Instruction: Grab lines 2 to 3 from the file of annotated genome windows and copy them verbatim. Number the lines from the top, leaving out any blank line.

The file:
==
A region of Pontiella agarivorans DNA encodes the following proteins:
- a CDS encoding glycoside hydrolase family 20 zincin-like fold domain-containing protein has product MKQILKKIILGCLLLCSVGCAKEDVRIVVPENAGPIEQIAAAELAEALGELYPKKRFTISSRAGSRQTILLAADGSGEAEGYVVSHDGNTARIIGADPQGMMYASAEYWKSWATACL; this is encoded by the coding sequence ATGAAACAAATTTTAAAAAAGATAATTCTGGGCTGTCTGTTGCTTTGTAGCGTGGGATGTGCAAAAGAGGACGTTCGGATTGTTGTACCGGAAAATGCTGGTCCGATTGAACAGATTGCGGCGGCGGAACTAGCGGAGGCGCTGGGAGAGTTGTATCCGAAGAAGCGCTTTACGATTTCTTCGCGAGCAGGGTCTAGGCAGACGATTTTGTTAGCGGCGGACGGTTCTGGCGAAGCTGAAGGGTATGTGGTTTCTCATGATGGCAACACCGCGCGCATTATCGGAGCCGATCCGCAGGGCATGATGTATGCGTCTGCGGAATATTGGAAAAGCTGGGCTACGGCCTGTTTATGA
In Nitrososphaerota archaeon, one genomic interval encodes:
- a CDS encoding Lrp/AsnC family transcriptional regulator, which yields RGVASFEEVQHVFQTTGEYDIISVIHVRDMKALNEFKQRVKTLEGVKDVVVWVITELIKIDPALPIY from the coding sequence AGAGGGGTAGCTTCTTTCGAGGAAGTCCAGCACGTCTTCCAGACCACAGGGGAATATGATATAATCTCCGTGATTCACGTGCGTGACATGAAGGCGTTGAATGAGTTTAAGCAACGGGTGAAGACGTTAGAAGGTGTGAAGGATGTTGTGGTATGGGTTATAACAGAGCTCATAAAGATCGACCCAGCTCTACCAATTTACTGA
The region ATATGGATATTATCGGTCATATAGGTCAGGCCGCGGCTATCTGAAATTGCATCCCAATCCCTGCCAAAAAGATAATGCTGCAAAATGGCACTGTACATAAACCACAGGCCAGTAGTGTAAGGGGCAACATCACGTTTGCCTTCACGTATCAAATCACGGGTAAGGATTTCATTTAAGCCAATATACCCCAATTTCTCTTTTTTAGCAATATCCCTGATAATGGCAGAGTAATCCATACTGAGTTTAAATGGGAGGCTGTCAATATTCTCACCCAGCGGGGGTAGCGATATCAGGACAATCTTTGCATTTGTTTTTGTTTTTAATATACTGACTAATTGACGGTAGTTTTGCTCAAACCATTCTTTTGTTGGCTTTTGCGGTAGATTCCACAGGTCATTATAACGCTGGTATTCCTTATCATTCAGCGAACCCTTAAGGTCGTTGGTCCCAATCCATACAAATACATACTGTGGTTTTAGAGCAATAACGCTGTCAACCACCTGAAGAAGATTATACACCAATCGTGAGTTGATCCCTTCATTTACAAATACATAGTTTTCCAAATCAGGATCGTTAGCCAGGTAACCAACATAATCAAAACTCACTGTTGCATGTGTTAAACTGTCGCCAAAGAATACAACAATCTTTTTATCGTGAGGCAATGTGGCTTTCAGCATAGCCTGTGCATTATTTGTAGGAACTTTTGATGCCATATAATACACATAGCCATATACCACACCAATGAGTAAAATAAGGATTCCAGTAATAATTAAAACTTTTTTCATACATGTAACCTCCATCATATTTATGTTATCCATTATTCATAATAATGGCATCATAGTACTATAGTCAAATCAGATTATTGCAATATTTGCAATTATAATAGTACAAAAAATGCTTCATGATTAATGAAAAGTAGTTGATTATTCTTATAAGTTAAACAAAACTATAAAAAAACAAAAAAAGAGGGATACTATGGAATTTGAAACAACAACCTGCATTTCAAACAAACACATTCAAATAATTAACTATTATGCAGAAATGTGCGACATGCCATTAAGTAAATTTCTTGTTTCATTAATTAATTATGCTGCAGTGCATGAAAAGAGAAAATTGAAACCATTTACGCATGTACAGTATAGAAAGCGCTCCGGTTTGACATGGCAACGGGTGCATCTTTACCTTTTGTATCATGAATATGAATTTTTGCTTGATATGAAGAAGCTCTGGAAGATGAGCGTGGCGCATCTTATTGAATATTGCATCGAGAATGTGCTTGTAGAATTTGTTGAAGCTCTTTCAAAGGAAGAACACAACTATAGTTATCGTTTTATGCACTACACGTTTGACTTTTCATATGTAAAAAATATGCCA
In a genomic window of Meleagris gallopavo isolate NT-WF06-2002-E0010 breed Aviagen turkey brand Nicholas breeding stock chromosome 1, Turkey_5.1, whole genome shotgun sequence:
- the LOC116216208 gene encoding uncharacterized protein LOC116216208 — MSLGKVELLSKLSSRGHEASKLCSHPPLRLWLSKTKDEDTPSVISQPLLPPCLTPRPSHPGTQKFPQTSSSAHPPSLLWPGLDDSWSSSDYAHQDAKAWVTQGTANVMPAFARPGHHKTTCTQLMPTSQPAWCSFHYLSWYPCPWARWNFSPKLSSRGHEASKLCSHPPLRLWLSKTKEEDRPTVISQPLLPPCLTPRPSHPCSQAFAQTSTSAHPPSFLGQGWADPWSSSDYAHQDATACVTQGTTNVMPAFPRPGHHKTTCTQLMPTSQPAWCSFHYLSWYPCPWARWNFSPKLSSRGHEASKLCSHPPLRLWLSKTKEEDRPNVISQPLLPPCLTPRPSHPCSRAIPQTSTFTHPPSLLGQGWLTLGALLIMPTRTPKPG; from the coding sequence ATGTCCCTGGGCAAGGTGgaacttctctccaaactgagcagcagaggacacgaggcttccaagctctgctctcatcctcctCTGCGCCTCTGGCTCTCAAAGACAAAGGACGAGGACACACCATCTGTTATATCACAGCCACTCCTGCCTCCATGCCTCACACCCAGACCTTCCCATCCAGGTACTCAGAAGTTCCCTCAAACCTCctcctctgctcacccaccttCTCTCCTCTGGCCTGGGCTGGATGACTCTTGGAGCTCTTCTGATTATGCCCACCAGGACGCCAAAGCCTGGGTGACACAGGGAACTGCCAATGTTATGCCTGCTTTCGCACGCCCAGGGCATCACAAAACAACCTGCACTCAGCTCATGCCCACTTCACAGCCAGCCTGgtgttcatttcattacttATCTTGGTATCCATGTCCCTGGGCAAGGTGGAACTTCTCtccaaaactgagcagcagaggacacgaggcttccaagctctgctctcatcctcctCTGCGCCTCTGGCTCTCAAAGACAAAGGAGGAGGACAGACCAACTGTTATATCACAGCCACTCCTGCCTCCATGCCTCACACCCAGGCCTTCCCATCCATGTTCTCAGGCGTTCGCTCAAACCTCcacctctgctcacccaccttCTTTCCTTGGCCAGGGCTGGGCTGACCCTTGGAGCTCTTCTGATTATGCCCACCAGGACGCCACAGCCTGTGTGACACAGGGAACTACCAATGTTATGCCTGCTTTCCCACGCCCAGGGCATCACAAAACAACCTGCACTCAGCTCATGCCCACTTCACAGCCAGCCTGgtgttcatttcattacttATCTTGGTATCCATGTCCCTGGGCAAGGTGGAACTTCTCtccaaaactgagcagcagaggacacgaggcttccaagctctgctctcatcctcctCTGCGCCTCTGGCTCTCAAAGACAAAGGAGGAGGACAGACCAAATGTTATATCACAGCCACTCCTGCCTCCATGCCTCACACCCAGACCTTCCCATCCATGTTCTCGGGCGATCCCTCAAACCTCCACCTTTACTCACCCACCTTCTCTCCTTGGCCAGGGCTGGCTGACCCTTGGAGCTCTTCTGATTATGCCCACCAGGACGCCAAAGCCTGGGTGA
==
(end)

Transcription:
- a CDS encoding glycoside hydrolase family 20 zincin-like fold domain-containing protein has product MKQILKKIILGCLLLCSVGCAKEDVRIVVPENAGPIEQIAAAELAEALGELYPKKRFTISSRAGSRQTILLAADGSGEAEGYVVSHDGNTARIIGADPQGMMYASAEYWKSWATACL; this is encoded by the coding sequence ATGAAACAAATTTTAAAAAAGATAATTCTGGGCTGTCTGTTGCTTTGTAGCGTGGGATGTGCAAAAGAGGACGTTCGGATTGTTGTACCGGAAAATGCTGGTCCGATTGAACAGATTGCGGCGGCGGAACTAGCGGAGGCGCTGGGAGAGTTGTATCCGAAGAAGCGCTTTACGATTTCTTCGCGAGCAGGGTCTAGGCAGACGATTTTGTTAGCGGCGGACGGTTCTGGCGAAGCTGAAGGGTATGTGGTTTCTCATGATGGCAACACCGCGCGCATTATCGGAGCCGATCCGCAGGGCATGATGTATGCGTCTGCGGAATATTGGAAAAGCTGGGCTACGGCCTGTTTATGA
In Nitrososphaerota archaeon, one genomic interval encodes: